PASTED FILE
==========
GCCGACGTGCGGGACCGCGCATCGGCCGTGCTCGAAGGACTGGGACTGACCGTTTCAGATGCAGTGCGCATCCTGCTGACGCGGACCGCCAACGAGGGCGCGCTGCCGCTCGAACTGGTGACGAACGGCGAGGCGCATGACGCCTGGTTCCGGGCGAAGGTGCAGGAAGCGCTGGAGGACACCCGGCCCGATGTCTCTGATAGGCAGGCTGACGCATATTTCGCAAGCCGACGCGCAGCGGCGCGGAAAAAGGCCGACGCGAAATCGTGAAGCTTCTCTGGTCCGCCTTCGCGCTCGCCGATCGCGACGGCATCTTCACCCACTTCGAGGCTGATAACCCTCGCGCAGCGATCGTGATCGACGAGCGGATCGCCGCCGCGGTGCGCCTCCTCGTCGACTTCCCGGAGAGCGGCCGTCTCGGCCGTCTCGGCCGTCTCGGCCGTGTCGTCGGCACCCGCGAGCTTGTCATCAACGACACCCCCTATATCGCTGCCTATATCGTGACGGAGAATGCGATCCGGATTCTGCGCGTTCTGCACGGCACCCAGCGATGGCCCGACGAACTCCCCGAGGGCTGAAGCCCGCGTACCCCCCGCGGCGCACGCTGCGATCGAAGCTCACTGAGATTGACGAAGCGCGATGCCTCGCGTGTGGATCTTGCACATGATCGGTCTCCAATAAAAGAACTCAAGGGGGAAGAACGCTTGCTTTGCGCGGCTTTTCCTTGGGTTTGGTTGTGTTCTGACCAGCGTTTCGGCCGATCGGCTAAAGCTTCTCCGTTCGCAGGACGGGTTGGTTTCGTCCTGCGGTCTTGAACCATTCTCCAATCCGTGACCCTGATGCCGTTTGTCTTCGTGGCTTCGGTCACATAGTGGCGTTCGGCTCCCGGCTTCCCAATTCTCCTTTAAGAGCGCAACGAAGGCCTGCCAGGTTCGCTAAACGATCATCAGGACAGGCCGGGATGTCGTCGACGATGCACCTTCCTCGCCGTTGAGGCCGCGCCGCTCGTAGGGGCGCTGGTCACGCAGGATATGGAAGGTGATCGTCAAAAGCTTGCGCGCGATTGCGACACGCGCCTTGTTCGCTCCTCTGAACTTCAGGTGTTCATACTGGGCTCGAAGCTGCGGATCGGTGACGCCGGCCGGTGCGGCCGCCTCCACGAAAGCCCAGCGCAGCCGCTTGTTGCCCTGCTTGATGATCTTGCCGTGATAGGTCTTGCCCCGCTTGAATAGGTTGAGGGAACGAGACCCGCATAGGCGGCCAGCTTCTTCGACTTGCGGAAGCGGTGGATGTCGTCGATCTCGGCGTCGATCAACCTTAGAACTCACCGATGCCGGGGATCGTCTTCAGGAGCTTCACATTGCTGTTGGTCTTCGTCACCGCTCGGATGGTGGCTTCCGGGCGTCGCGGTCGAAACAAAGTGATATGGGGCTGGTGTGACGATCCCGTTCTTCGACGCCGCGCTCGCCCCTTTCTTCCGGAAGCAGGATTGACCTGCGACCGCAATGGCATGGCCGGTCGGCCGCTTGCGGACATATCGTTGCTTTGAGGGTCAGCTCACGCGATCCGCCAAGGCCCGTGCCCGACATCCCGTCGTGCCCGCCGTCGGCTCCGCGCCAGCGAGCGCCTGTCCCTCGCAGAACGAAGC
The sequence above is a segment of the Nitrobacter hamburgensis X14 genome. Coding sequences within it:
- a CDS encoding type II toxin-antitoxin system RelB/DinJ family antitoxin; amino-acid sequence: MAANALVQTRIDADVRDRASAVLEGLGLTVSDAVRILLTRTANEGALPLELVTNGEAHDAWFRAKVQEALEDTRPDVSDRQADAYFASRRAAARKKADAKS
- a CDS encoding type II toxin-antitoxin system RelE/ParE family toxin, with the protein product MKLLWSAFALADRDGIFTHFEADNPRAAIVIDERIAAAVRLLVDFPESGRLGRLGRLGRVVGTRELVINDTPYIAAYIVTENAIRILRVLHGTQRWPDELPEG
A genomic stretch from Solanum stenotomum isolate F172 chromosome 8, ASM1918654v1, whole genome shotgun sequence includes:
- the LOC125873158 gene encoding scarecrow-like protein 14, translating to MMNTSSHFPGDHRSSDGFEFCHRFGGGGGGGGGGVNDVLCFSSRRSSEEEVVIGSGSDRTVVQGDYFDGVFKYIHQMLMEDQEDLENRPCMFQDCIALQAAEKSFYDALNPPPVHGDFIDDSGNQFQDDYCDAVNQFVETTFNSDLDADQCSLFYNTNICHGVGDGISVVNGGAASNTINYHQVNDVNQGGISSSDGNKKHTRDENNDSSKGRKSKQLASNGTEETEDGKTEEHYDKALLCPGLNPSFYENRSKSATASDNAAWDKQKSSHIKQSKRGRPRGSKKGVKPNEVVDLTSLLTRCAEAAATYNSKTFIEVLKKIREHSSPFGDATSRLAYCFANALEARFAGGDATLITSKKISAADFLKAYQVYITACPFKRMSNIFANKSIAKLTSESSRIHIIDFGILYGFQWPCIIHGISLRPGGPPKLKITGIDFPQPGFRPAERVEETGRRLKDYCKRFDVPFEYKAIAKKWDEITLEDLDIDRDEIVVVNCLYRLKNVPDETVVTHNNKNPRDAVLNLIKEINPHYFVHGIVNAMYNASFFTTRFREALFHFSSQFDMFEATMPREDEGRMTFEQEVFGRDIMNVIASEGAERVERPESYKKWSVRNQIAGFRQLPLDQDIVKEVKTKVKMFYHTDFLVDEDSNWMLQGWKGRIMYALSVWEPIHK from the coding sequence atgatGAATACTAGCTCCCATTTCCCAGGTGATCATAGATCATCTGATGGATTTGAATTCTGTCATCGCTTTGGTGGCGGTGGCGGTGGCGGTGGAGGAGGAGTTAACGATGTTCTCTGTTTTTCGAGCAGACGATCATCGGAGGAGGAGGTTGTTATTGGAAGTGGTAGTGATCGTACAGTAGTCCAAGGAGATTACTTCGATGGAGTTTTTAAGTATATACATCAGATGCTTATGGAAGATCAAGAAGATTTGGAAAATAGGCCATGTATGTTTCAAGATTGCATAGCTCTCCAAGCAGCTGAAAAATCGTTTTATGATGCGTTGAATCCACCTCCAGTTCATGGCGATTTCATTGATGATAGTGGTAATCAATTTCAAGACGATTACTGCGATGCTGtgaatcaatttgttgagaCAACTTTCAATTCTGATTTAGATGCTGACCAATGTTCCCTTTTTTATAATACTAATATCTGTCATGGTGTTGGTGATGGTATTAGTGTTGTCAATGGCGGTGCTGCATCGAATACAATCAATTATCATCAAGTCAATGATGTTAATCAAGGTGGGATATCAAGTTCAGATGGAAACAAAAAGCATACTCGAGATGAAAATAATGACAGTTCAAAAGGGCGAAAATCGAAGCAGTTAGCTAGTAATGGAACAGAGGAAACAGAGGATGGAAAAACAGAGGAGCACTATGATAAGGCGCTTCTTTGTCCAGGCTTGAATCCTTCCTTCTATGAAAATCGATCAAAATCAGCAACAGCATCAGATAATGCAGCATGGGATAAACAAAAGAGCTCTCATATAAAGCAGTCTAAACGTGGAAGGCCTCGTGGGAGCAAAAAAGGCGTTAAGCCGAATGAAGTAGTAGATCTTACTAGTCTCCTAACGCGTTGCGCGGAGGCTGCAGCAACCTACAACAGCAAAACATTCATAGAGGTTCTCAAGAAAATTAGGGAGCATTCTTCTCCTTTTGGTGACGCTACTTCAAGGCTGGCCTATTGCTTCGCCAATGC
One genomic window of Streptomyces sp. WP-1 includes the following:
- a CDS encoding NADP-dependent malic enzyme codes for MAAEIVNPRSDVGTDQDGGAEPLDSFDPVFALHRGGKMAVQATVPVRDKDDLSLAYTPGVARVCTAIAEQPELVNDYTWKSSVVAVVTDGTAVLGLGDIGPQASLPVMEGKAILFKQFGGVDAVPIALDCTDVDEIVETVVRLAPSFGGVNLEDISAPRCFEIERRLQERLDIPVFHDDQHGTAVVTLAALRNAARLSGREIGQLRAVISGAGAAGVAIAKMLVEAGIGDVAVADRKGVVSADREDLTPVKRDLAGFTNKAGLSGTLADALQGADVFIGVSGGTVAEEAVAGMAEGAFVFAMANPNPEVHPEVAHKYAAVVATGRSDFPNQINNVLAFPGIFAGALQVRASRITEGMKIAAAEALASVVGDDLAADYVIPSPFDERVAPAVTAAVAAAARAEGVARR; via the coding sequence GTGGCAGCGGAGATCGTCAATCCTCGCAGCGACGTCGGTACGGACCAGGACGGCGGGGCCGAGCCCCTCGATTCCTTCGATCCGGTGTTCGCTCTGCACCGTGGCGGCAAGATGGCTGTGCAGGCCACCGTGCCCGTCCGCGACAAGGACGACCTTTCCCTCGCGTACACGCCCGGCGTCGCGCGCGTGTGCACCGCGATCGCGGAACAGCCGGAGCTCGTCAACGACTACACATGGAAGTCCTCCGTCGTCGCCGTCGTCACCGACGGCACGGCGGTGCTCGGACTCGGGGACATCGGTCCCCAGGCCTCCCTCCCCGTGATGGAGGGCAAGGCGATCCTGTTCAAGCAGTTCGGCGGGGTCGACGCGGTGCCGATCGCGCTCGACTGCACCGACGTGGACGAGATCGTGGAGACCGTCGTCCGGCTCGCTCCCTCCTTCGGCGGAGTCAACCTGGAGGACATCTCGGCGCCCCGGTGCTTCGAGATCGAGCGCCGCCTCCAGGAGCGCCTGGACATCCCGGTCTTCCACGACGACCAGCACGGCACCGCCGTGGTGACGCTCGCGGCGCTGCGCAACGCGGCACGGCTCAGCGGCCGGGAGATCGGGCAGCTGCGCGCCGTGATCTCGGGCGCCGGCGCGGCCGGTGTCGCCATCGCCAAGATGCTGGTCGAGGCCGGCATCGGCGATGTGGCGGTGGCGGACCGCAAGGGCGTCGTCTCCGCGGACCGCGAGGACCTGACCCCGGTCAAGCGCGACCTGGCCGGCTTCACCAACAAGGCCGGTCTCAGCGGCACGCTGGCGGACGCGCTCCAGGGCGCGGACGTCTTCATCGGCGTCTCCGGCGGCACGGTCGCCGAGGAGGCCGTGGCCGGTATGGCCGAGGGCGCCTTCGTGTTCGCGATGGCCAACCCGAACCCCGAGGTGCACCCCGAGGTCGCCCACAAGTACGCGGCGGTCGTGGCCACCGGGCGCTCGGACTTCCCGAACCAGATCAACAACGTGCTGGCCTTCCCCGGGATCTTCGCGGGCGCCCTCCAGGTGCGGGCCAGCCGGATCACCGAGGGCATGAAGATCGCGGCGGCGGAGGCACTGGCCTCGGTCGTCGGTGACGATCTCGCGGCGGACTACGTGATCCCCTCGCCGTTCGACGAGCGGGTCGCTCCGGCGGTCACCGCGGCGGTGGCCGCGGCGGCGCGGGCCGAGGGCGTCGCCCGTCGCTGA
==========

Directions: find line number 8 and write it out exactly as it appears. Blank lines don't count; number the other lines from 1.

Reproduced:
- a CDS encoding NADP-dependent malic enzyme codes for MAAEIVNPRSDVGTDQDGGAEPLDSFDPVFALHRGGKMAVQATVPVRDKDDLSLAYTPGVARVCTAIAEQPELVNDYTWKSSVVAVVTDGTAVLGLGDIGPQASLPVMEGKAILFKQFGGVDAVPIALDCTDVDEIVETVVRLAPSFGGVNLEDISAPRCFEIERRLQERLDIPVFHDDQHGTAVVTLAALRNAARLSGREIGQLRAVISGAGAAGVAIAKMLVEAGIGDVAVADRKGVVSADREDLTPVKRDLAGFTNKAGLSGTLADALQGADVFIGVSGGTVAEEAVAGMAEGAFVFAMANPNPEVHPEVAHKYAAVVATGRSDFPNQINNVLAFPGIFAGALQVRASRITEGMKIAAAEALASVVGDDLAADYVIPSPFDERVAPAVTAAVAAAARAEGVARR; via the coding sequence GTGGCAGCGGAGATCGTCAATCCTCGCAGCGACGTCGGTACGGACCAGGACGGCGGGGCCGAGCCCCTCGATTCCTTCGATCCGGTGTTCGCTCTGCACCGTGGCGGCAAGATGGCTGTGCAGGCCACCGTGCCCGTCCGCGACAAGGACGACCTTTCCCTCGCGTACACGCCCGGCGTCGCGCGCGTGTGCACCGCGATCGCGGAACAGCCGGAGCTCGTCAACGACTACACATGGAAGTCCTCCGTCGTCGCCGTCGTCACCGACGGCACGGCGGTGCTCGGACTCGGGGACATCGGTCCCCAGGCCTCCCTCCCCGTGATGGAGGGCAAGGCGATCCTGTTCAAGCAGTTCGGCGGGGTCGACGCGGTGCCGATCGCGCTCGACTGCACCGACGTGGACGAGATCGTGGAGACCGTCGTCCGGCTCGCTCCCTCCTTCGGCGGAGTCAACCTGGAGGACATCTCGGCGCCCCGGTGCTTCGAGATCGAGCGCCGCCTCCAGGAGCGCCTGGACATCCCGGTCTTCCACGACGACCAGCACGGCACCGCCGTGGTGACGCTCGCGGCGCTGCGCAACGCGGCACGGCTCAGCGGCCGGGAGATCGGGCAGCTGCGCGCCGTGATCTCGGGCGCCGGCGCGGCCGGTGTCGCCATCGCCAAGATGCTGGTCGAGGCCGGCATCGGCGATGTGGCGGTGGCGGACCGCAAGGGCGTCGTCTCCGCGGACCGCGAGGACCTGACCCCGGTCAAGCGCGACCTGGCCGGCTTCACCAACAAGGCCGGTCTCAGCGGCACGCTGGCGGACGCGCTCCAGGGCGCGGACGTCTTCATCGGCGTCTCCGGCGGCACGGTCGCCGAGGAGGCCGTGGCCGGTATGGCCGAGGGCGCCTTCGTGTTCGCGATGGCCAACCCGAACCCCGAGGTGCACCCCGAGGTCGCCCACAAGTACGCGGCGGTCGTGGCCACCGGGCGCTCGGACTTCCCGAACCAGATCAACAACGTGCTGGCCTTCCCCGGGATCTTCGCGGGCGCCCTCCAGGTGCGGGCCAGCCGGATCACCGAGGGCATGAAGATCGCGGCGGCGGAGGCACTGGCCTCGGTCGTCGGTGACGATCTCGCGGCGGACTACGTGATCCCCTCGCCGTTCGACGAGCGGGTCGCTCCGGCGGTCACCGCGGCGGTGGCCGCGGCGGCGCGGGCCGAGGGCGTCGCCCGTCGCTGA